Barbara Abelhauser, of the nearly extinct Abelhausers

Check this out, y’all. I wrote a book! http://amzn.to/2mlPVh5

I Am My Mother’s Mother

I come from a long line of strong, risk-taking women.

Recently, I watched an amazing movie, Life Itself. I highly recommend it. It’s a multi-generational tale, and it shows how the actions of one generation impacts the next and the next and the next. We all are intertwined, part of a legacy. We each carry with us the choices of our forefathers. Here’s a quote from one of the characters in the movie, Elena Dempsey-González:

I’m not sure whose story I have been telling. I’m not sure if it is mine, or if it’s some character’s I have yet to meet. I’m not sure of anything. All I know is that, at any moment, life will surprise me. It will bring me to my knees, and when it does, I will remind myself that I am my father. And I am my father’s father. I am my mother. And I am my mother’s mother. And while it may be easy to wallow in the tragedies that shape our lives, and while it’s natural to focus on those unspeakable moments that bring us to our knees, we must remind ourselves that if we get up, if we take the story a little bit farther… If we go far enough, there’s love.”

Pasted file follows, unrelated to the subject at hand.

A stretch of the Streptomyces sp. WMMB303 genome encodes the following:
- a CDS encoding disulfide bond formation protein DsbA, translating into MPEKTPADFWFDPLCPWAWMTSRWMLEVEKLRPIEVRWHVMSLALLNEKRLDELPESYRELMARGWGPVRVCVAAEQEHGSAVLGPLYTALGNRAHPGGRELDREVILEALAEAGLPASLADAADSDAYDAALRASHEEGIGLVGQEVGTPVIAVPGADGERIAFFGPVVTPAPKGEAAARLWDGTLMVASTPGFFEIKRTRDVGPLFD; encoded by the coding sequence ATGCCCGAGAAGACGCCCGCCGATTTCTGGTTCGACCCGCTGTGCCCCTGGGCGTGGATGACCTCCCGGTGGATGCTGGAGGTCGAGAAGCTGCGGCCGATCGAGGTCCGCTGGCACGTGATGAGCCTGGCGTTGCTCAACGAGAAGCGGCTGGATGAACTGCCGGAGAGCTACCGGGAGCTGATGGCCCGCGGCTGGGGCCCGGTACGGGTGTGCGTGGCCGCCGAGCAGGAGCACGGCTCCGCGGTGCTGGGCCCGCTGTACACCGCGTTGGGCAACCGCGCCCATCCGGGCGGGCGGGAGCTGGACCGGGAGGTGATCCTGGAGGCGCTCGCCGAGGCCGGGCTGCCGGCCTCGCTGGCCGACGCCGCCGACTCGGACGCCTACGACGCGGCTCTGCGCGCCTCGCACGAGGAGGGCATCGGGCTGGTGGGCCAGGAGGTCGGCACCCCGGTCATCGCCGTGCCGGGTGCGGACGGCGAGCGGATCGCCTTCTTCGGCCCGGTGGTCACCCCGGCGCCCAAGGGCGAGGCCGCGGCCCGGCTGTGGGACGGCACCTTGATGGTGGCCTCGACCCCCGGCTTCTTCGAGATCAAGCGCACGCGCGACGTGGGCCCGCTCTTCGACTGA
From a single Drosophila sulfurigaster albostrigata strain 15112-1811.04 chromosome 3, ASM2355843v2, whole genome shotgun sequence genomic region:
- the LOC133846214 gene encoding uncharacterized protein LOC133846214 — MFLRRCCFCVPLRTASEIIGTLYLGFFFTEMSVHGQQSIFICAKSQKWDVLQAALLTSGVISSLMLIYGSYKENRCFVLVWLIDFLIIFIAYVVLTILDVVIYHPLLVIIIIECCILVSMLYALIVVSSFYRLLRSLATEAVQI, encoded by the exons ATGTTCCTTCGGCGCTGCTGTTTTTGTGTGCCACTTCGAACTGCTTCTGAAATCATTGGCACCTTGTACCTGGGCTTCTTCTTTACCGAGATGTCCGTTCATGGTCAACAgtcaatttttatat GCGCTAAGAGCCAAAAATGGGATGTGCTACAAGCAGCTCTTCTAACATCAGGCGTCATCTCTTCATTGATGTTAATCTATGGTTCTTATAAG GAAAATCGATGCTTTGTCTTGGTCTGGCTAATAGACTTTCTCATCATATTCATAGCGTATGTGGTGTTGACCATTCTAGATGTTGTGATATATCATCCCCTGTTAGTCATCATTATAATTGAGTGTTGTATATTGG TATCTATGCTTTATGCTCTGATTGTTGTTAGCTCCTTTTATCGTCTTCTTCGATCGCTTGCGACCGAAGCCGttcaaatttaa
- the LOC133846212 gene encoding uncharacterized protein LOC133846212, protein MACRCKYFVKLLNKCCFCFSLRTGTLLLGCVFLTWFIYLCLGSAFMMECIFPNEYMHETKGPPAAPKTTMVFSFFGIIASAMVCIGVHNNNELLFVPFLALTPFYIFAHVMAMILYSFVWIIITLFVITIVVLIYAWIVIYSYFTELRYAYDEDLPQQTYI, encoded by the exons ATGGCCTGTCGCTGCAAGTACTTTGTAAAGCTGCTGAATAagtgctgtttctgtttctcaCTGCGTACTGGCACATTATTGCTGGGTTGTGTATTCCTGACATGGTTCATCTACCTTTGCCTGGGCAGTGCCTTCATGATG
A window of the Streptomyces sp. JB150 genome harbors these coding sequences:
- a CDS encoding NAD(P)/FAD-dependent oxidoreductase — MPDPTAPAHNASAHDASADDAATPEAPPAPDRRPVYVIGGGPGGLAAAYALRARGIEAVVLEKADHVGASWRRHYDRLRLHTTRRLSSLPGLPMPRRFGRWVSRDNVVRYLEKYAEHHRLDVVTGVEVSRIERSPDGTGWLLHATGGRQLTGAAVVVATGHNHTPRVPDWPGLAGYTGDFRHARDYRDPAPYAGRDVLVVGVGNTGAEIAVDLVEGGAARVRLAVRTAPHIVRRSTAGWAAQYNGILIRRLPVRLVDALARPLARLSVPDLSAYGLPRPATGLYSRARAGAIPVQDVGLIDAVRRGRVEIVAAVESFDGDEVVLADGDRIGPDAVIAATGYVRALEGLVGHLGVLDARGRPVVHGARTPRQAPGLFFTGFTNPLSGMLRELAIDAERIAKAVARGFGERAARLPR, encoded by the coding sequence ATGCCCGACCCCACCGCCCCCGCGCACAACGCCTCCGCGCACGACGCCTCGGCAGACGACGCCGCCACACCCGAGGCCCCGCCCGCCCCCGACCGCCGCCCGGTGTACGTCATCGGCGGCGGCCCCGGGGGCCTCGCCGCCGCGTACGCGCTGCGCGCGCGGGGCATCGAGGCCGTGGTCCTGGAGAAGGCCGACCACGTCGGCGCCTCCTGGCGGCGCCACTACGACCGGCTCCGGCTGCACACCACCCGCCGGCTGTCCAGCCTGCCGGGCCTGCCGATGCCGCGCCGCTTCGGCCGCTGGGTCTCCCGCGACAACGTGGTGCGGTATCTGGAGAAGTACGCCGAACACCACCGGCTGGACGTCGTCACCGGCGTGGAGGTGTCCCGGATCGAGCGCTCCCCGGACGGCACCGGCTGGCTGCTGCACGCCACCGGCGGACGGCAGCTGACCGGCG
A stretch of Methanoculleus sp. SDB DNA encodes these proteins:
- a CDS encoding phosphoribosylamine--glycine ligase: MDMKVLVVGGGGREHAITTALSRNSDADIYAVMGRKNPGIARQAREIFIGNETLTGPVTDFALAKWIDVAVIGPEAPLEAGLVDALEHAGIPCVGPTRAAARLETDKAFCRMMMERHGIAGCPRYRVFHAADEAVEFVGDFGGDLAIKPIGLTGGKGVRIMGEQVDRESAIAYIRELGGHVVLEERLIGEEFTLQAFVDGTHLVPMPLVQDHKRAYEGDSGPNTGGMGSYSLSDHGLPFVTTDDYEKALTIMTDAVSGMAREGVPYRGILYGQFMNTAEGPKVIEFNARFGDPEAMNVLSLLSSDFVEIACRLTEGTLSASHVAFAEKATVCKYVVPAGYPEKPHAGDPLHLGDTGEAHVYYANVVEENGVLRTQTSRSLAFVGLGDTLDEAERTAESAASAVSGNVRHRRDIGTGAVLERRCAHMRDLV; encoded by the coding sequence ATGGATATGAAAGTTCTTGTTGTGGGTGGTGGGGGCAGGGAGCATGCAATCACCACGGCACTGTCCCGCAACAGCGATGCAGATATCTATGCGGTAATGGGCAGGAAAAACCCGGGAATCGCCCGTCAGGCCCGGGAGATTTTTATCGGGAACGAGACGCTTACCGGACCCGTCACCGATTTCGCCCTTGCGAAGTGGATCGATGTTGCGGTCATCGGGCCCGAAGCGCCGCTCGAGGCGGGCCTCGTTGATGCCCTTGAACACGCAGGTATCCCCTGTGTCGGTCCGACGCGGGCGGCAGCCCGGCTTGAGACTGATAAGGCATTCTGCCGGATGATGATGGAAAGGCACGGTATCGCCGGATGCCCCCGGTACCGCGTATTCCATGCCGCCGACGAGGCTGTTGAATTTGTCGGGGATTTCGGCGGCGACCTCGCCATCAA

This got me thinking about my own family. I’ve written a lot in this blog about how, at age 49, I moved all the way across the continent to Seattle, a place where I had never been and knew no one, just to start over. People tell me that this was brave. I just thought I had nothing to lose, and it turned out that I had everything to gain. But I am not the first person in my family who has taken a leap like this. Far from it.

My mother, at age 48, moved us all from Connecticut to Florida. She, too, felt she had nothing to lose. I wish, for her sake, that that risk had worked out as well for her as mine did for me. I landed on my feet and then some. Her situation became much, much worse, in terms of finances and lifestyle and location. It’s really heartbreaking to think about. She deserved so much better.

Her mother, my grandmother, came through Ellis Island when she was 23. She learned English on the way over, using an English/Danish dictionary and the Saturday Evening Post. She had $10.00 in her pocket, and she was met in New York by a Danish minister. Her husband, my grandfather, worked his way over on a Danish ship.

My great grandmother and my great great grandmother on that side seem to have never left their home places, but my great great grandmother’s husband committed suicide, leaving her with seven children, and that must have been a challenge all its own.